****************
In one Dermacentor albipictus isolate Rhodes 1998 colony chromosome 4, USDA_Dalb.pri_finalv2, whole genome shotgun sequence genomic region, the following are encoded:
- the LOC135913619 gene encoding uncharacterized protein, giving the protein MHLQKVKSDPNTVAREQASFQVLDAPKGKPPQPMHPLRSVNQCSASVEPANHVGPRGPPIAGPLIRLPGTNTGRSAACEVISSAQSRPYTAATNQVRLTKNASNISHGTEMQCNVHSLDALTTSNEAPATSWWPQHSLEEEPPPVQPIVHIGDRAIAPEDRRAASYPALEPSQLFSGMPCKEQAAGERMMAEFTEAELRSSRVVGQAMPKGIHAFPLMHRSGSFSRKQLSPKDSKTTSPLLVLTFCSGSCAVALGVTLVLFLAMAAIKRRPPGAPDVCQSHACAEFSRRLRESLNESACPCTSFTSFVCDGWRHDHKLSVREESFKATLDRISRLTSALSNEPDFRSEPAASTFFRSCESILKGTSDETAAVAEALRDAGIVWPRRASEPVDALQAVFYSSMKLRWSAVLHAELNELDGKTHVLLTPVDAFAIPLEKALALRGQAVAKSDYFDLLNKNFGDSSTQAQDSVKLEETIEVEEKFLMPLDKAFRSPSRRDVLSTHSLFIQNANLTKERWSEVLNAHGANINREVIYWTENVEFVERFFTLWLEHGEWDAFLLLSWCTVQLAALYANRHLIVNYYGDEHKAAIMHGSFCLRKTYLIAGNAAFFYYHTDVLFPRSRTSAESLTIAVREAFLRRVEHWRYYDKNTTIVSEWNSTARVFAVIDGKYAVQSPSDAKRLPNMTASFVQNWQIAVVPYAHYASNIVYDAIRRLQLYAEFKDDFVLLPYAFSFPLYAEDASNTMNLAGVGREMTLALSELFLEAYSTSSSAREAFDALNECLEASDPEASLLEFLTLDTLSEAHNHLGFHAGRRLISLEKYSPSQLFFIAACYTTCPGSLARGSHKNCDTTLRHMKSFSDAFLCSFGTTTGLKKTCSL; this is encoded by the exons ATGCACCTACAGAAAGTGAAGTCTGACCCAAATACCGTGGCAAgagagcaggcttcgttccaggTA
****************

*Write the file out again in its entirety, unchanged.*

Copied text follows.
In one Dermacentor albipictus isolate Rhodes 1998 colony chromosome 4, USDA_Dalb.pri_finalv2, whole genome shotgun sequence genomic region, the following are encoded:
- the LOC135913619 gene encoding uncharacterized protein, giving the protein MHLQKVKSDPNTVAREQASFQVLDAPKGKPPQPMHPLRSVNQCSASVEPANHVGPRGPPIAGPLIRLPGTNTGRSAACEVISSAQSRPYTAATNQVRLTKNASNISHGTEMQCNVHSLDALTTSNEAPATSWWPQHSLEEEPPPVQPIVHIGDRAIAPEDRRAASYPALEPSQLFSGMPCKEQAAGERMMAEFTEAELRSSRVVGQAMPKGIHAFPLMHRSGSFSRKQLSPKDSKTTSPLLVLTFCSGSCAVALGVTLVLFLAMAAIKRRPPGAPDVCQSHACAEFSRRLRESLNESACPCTSFTSFVCDGWRHDHKLSVREESFKATLDRISRLTSALSNEPDFRSEPAASTFFRSCESILKGTSDETAAVAEALRDAGIVWPRRASEPVDALQAVFYSSMKLRWSAVLHAELNELDGKTHVLLTPVDAFAIPLEKALALRGQAVAKSDYFDLLNKNFGDSSTQAQDSVKLEETIEVEEKFLMPLDKAFRSPSRRDVLSTHSLFIQNANLTKERWSEVLNAHGANINREVIYWTENVEFVERFFTLWLEHGEWDAFLLLSWCTVQLAALYANRHLIVNYYGDEHKAAIMHGSFCLRKTYLIAGNAAFFYYHTDVLFPRSRTSAESLTIAVREAFLRRVEHWRYYDKNTTIVSEWNSTARVFAVIDGKYAVQSPSDAKRLPNMTASFVQNWQIAVVPYAHYASNIVYDAIRRLQLYAEFKDDFVLLPYAFSFPLYAEDASNTMNLAGVGREMTLALSELFLEAYSTSSSAREAFDALNECLEASDPEASLLEFLTLDTLSEAHNHLGFHAGRRLISLEKYSPSQLFFIAACYTTCPGSLARGSHKNCDTTLRHMKSFSDAFLCSFGTTTGLKKTCSL; this is encoded by the exons ATGCACCTACAGAAAGTGAAGTCTGACCCAAATACCGTGGCAAgagagcaggcttcgttccaggTA